The Magnificent Seven (2016) Soundtrack Review: This is a review of the film score The Magnificent Seven by James Horner & Simon Franglen.
At a glance:
Geek Score: 81.6
Total Minutes Of Excellence: 14
Album Excellence: 18.2%
The Magnificent Seven is a 2016 American western film directed by Antoine Fuqua and starring Denzel Washington, Chris Pratt & Ethan Hawke. It’s a remake of the 1960 western film of the same name. Looking to mine for gold, greedy industrialist Bartholomew Bogue seizes control of the Old West town of Rose Creek. With their lives in jeopardy, Emma Cullen and other desperate residents turn to bounty hunter Sam Chisolm (Denzel Washington) for help. Chisolm recruits an eclectic group of gunslingers to take on Bogue and his ruthless henchmen. With a deadly showdown on the horizon, the seven mercenaries soon find themselves fighting for more than just money once the bullets start to fly. The score is composed by James Horner & Simon Franglen.
James Horner, before he passed away, did score a portion of this film, but not all. I don’t know how much he scored, but the general consensus is that he created the themes which hopefully is driving the score. Now the 1960’s score to the original film by Elmer Bernstein is a western classic and can’t ever be beaten. I see that at the end they have credited Bernstein so I guess it’s a reprise of his classic theme. I know that theme well, but I want to hear what themes Horner had left in him before his untimely passing. The score opens with ‘Rose Creek Oppression’ and it’s dark, really dark. The horn reminds me a bit of Horner’s classic 80s horror/sci-fi music. Very haunting, very intriguing. Not very western-like, but enjoyable on a very different level. ‘Seven Angels Of Vengeance’ is a less interesting action piece for the first minute, it feels a bit generic. There’s a theme right after that, a theme that hopefully will be expanded and put to good use and not buried in a sea of action. There’s definitely signs of Horner in ‘Lighting The Fuse’, another action cue. You can hear his signature in there, you know the one I’m talking about, you either hate it or love it. I miss it. The music itself good but not very inspiring though.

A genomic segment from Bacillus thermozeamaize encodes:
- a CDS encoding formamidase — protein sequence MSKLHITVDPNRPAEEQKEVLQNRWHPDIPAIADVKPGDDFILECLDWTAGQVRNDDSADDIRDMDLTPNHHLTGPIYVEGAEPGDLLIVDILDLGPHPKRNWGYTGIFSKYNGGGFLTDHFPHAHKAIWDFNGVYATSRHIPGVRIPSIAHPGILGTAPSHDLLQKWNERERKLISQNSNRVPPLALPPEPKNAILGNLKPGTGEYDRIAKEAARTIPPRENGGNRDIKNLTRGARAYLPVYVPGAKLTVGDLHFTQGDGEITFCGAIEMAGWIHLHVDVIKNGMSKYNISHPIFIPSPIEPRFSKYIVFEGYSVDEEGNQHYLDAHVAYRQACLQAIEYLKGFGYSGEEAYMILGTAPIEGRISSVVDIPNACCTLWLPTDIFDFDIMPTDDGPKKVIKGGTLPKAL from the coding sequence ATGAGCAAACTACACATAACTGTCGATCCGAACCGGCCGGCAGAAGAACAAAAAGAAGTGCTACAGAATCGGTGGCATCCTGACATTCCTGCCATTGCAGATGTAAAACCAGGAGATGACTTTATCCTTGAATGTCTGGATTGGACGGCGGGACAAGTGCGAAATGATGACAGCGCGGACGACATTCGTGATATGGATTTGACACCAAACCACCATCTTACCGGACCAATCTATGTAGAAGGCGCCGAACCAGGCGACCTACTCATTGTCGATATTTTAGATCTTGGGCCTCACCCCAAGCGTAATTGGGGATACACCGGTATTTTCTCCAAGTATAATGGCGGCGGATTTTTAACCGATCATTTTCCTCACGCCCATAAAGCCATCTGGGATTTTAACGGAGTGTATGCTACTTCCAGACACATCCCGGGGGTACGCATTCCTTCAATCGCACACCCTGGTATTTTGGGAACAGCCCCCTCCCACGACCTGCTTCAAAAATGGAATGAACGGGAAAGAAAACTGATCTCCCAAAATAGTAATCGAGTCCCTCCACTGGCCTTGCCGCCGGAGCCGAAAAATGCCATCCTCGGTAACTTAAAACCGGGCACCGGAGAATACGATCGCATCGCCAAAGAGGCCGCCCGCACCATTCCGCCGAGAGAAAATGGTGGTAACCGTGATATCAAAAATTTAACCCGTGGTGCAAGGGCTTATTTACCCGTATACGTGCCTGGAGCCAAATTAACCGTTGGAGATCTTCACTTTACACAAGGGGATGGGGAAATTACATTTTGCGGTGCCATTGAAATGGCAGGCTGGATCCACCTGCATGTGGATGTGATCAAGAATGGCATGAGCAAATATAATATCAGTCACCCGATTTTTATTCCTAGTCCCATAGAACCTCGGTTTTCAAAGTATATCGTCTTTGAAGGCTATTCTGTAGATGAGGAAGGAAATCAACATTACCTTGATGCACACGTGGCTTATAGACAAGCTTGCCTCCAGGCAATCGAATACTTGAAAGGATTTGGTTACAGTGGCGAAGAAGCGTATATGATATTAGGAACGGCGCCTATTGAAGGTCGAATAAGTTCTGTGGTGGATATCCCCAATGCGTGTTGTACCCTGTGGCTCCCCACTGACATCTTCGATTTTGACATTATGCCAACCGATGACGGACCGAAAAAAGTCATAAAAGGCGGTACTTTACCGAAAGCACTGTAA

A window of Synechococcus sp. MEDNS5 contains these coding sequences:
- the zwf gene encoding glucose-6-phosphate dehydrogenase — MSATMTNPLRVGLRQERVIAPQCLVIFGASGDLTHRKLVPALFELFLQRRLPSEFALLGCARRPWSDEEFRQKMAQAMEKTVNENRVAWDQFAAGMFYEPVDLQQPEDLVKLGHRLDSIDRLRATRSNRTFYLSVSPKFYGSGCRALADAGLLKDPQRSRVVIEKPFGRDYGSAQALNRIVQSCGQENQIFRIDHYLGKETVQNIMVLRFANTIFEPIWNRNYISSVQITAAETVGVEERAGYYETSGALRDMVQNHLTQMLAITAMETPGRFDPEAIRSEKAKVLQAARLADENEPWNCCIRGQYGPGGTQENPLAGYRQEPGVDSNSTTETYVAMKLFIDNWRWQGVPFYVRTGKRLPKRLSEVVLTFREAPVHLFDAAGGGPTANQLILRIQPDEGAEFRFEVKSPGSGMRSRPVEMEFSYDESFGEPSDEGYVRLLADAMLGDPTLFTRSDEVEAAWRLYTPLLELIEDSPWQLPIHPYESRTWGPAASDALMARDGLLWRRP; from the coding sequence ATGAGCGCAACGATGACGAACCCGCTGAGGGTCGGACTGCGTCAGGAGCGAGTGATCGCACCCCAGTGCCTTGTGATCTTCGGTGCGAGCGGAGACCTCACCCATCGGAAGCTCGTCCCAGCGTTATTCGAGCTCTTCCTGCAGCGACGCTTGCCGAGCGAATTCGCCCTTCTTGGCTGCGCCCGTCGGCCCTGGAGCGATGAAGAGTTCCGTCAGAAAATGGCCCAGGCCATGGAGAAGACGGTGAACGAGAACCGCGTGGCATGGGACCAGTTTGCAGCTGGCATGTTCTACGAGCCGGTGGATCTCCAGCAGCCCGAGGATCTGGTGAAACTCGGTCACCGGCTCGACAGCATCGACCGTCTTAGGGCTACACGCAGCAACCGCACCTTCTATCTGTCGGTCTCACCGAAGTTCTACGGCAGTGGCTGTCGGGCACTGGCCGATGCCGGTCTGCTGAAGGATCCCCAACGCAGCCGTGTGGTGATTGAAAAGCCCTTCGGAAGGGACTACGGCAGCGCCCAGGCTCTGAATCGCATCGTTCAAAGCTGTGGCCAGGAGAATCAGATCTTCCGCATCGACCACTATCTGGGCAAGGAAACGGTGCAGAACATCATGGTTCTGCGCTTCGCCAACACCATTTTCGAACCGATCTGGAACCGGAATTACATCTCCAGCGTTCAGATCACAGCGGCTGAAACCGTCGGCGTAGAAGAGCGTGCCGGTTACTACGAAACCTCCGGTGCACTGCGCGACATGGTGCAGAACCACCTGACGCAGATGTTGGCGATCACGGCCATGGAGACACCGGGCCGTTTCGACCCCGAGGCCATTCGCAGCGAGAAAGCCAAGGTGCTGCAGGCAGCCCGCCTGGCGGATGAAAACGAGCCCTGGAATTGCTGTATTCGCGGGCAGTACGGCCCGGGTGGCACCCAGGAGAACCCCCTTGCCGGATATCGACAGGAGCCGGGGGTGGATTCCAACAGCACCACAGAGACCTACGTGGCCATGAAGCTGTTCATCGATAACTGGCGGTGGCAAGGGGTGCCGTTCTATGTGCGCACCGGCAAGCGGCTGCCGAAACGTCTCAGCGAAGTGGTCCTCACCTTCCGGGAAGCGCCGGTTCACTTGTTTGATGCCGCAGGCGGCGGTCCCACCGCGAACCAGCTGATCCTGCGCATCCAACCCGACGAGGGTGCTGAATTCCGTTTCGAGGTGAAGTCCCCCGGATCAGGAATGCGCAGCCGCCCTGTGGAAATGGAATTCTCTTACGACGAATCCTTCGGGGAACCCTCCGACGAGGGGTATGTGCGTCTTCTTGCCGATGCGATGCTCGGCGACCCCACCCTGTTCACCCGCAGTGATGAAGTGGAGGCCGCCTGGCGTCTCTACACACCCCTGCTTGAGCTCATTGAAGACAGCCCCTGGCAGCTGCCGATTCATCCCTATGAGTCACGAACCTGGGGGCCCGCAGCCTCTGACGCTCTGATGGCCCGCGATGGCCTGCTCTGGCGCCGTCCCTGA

Now ‘Volcano Springs’ has me smiling. It’s a more “classic” western feel to the music, a bit Bernstein-ish if you will. I believe that’s Bernstein’s theme being used, or a variation of it. Horner’s Shakuhachi is of course never far away when Horner creates some music and so it should be. So far it feels like a mix of Horner and Franglen and that’s the way it’s supposed to be I guess. In ‘Magic Trick’ we can hear Horner’s famous “piano thunder roll”, but one thing that is missing, and this is the most important part, it’s missing themes. Apart from that Bernstein variation, there’s nothing to shout about. There’s a nice theme in ‘Robicheaux Reunion’, a little classic romance there, but it’s not a great theme in my opinion. There’s another romantic theme in ‘A Bear In People’s Clothes’, but I still feel that the score is being far too much constrained. ‘Town Exodus – Knife Training’ has my favourite theme of the score, a lovely romantic theme that gets to live, that gets to breathe. ‘Seven Riders’ is also up there with a nice heroic theme, but why wasn’t it used more in the score itself? Sadly this score isn’t waking up for me, or maybe it’s me who is asleep? It’s good, but I had expected a lot more. I can’t find the many wonderful themes I had hoped of hearing, not even one amazing one that I had hoped would carry most of the score. You listen to the final cue ‘The Magnificent Seven’ by Elmer Bernstein and it’s a totally different world (even though the re-recording sounds a little bit off in my ears). If I had to pick between Bernstein and Horner, Horner would win every time at this point, but when it comes to this score versus the classic 60s version, there’s no doubt in my mind which one excites me, and it’s not this one.
1. Rose Creek Oppression
4. Volcano Springs
13. Town Exodus – Knife Training
21. Faraday’s Ride
25. Seven Riders
26. The Magnificent Seven *